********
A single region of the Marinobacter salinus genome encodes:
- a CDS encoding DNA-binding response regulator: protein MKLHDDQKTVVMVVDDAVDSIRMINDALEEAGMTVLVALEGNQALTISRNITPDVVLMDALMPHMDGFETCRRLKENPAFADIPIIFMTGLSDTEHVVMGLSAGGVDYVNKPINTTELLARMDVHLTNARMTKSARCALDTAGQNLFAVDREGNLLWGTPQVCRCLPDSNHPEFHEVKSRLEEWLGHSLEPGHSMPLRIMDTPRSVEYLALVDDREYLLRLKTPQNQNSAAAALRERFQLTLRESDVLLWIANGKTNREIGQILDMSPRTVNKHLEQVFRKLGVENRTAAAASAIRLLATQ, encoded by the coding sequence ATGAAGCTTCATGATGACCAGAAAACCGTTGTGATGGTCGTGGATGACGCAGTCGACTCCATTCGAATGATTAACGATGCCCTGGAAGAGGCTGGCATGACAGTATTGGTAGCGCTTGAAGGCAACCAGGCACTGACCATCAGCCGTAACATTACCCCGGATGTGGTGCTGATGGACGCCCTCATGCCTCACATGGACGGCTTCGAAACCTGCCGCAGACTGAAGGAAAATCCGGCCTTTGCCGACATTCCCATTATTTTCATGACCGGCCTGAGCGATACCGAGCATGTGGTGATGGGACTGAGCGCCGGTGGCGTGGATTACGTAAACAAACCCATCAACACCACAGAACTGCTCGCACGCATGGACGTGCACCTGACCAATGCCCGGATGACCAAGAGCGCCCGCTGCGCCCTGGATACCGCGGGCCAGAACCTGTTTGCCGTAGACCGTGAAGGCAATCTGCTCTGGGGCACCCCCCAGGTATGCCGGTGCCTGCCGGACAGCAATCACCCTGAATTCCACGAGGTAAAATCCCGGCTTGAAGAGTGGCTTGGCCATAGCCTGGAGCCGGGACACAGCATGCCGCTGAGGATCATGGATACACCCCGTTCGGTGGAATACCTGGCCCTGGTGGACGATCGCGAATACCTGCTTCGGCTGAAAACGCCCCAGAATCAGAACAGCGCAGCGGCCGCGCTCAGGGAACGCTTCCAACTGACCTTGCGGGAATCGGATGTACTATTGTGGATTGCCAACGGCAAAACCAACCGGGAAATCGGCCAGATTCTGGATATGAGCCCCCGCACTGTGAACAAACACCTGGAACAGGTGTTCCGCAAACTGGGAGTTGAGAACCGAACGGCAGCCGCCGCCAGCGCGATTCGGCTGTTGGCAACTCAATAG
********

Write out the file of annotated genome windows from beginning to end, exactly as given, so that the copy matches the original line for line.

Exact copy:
A single region of the Marinobacter salinus genome encodes:
- a CDS encoding DNA-binding response regulator: protein MKLHDDQKTVVMVVDDAVDSIRMINDALEEAGMTVLVALEGNQALTISRNITPDVVLMDALMPHMDGFETCRRLKENPAFADIPIIFMTGLSDTEHVVMGLSAGGVDYVNKPINTTELLARMDVHLTNARMTKSARCALDTAGQNLFAVDREGNLLWGTPQVCRCLPDSNHPEFHEVKSRLEEWLGHSLEPGHSMPLRIMDTPRSVEYLALVDDREYLLRLKTPQNQNSAAAALRERFQLTLRESDVLLWIANGKTNREIGQILDMSPRTVNKHLEQVFRKLGVENRTAAAASAIRLLATQ, encoded by the coding sequence ATGAAGCTTCATGATGACCAGAAAACCGTTGTGATGGTCGTGGATGACGCAGTCGACTCCATTCGAATGATTAACGATGCCCTGGAAGAGGCTGGCATGACAGTATTGGTAGCGCTTGAAGGCAACCAGGCACTGACCATCAGCCGTAACATTACCCCGGATGTGGTGCTGATGGACGCCCTCATGCCTCACATGGACGGCTTCGAAACCTGCCGCAGACTGAAGGAAAATCCGGCCTTTGCCGACATTCCCATTATTTTCATGACCGGCCTGAGCGATACCGAGCATGTGGTGATGGGACTGAGCGCCGGTGGCGTGGATTACGTAAACAAACCCATCAACACCACAGAACTGCTCGCACGCATGGACGTGCACCTGACCAATGCCCGGATGACCAAGAGCGCCCGCTGCGCCCTGGATACCGCGGGCCAGAACCTGTTTGCCGTAGACCGTGAAGGCAATCTGCTCTGGGGCACCCCCCAGGTATGCCGGTGCCTGCCGGACAGCAATCACCCTGAATTCCACGAGGTAAAATCCCGGCTTGAAGAGTGGCTTGGCCATAGCCTGGAGCCGGGACACAGCATGCCGCTGAGGATCATGGATACACCCCGTTCGGTGGAATACCTGGCCCTGGTGGACGATCGCGAATACCTGCTTCGGCTGAAAACGCCCCAGAATCAGAACAGCGCAGCGGCCGCGCTCAGGGAACGCTTCCAACTGACCTTGCGGGAATCGGATGTACTATTGTGGATTGCCAACGGCAAAACCAACCGGGAAATCGGCCAGATTCTGGATATGAGCCCCCGCACTGTGAACAAACACCTGGAACAGGTGTTCCGCAAACTGGGAGTTGAGAACCGAACGGCAGCCGCCGCCAGCGCGATTCGGCTGTTGGCAACTCAATAG